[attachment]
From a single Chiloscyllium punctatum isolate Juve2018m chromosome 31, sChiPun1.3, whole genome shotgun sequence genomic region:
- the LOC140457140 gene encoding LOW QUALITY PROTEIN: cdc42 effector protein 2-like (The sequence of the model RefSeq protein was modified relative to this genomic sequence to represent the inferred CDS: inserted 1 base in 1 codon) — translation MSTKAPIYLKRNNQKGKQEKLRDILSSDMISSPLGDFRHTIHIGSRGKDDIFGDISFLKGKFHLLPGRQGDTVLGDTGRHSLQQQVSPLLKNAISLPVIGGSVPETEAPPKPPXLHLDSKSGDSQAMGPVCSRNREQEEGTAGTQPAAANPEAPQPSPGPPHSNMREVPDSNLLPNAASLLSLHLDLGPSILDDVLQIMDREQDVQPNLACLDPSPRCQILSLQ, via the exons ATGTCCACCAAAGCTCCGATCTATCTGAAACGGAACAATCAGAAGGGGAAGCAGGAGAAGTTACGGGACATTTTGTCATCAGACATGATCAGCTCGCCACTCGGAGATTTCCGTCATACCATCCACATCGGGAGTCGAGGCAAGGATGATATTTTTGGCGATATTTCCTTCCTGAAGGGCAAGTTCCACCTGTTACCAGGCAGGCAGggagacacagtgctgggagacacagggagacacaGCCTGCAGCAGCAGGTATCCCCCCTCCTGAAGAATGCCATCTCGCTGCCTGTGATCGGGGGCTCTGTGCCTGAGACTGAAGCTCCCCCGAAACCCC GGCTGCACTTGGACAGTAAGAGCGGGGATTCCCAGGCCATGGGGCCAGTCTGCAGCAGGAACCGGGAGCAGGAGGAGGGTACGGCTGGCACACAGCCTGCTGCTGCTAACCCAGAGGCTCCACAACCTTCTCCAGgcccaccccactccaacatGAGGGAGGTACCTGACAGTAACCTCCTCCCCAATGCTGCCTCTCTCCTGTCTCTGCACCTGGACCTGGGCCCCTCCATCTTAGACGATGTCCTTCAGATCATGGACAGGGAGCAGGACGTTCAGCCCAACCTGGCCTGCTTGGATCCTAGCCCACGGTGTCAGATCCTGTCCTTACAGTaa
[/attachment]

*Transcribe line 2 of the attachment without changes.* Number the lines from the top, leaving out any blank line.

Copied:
- the LOC140457140 gene encoding LOW QUALITY PROTEIN: cdc42 effector protein 2-like (The sequence of the model RefSeq protein was modified relative to this genomic sequence to represent the inferred CDS: inserted 1 base in 1 codon) — translation MSTKAPIYLKRNNQKGKQEKLRDILSSDMISSPLGDFRHTIHIGSRGKDDIFGDISFLKGKFHLLPGRQGDTVLGDTGRHSLQQQVSPLLKNAISLPVIGGSVPETEAPPKPPXLHLDSKSGDSQAMGPVCSRNREQEEGTAGTQPAAANPEAPQPSPGPPHSNMREVPDSNLLPNAASLLSLHLDLGPSILDDVLQIMDREQDVQPNLACLDPSPRCQILSLQ, via the exons ATGTCCACCAAAGCTCCGATCTATCTGAAACGGAACAATCAGAAGGGGAAGCAGGAGAAGTTACGGGACATTTTGTCATCAGACATGATCAGCTCGCCACTCGGAGATTTCCGTCATACCATCCACATCGGGAGTCGAGGCAAGGATGATATTTTTGGCGATATTTCCTTCCTGAAGGGCAAGTTCCACCTGTTACCAGGCAGGCAGggagacacagtgctgggagacacagggagacacaGCCTGCAGCAGCAGGTATCCCCCCTCCTGAAGAATGCCATCTCGCTGCCTGTGATCGGGGGCTCTGTGCCTGAGACTGAAGCTCCCCCGAAACCCC GGCTGCACTTGGACAGTAAGAGCGGGGATTCCCAGGCCATGGGGCCAGTCTGCAGCAGGAACCGGGAGCAGGAGGAGGGTACGGCTGGCACACAGCCTGCTGCTGCTAACCCAGAGGCTCCACAACCTTCTCCAGgcccaccccactccaacatGAGGGAGGTACCTGACAGTAACCTCCTCCCCAATGCTGCCTCTCTCCTGTCTCTGCACCTGGACCTGGGCCCCTCCATCTTAGACGATGTCCTTCAGATCATGGACAGGGAGCAGGACGTTCAGCCCAACCTGGCCTGCTTGGATCCTAGCCCACGGTGTCAGATCCTGTCCTTACAGTaa